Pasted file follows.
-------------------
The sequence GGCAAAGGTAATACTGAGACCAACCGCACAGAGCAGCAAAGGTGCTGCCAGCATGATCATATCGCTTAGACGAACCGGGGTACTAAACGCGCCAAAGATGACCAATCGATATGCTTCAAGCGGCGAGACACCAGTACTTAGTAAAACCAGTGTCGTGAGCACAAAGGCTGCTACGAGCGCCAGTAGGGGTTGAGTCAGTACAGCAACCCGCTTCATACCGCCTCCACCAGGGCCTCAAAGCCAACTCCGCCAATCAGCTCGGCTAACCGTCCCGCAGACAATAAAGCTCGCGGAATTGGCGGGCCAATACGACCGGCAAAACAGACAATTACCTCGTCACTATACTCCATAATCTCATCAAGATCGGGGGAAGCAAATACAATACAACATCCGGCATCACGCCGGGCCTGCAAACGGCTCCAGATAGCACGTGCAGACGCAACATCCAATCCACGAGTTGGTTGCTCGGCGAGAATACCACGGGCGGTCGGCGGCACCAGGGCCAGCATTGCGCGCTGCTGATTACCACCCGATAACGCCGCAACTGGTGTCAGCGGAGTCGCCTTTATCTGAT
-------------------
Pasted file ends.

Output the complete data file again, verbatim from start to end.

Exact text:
The sequence GGCAAAGGTAATACTGAGACCAACCGCACAGAGCAGCAAAGGTGCTGCCAGCATGATCATATCGCTTAGACGAACCGGGGTACTAAACGCGCCAAAGATGACCAATCGATATGCTTCAAGCGGCGAGACACCAGTACTTAGTAAAACCAGTGTCGTGAGCACAAAGGCTGCTACGAGCGCCAGTAGGGGTTGAGTCAGTACAGCAACCCGCTTCATACCGCCTCCACCAGGGCCTCAAAGCCAACTCCGCCAATCAGCTCGGCTAACCGTCCCGCAGACAATAAAGCTCGCGGAATTGGCGGGCCAATACGACCGGCAAAACAGACAATTACCTCGTCACTATACTCCATAATCTCATCAAGATCGGGGGAAGCAAATACAATACAACATCCGGCATCACGCCGGGCCTGCAAACGGCTCCAGATAGCACGTGCAGACGCAACATCCAATCCACGAGTTGGTTGCTCGGCGAGAATACCACGGGCGGTCGGCGGCACCAGGGCCAGCATTGCGCGCTGCTGATTACCACCCGATAACGCCGCAACTGGTGTCAGCGGAGTCGCCTTTATCTGAT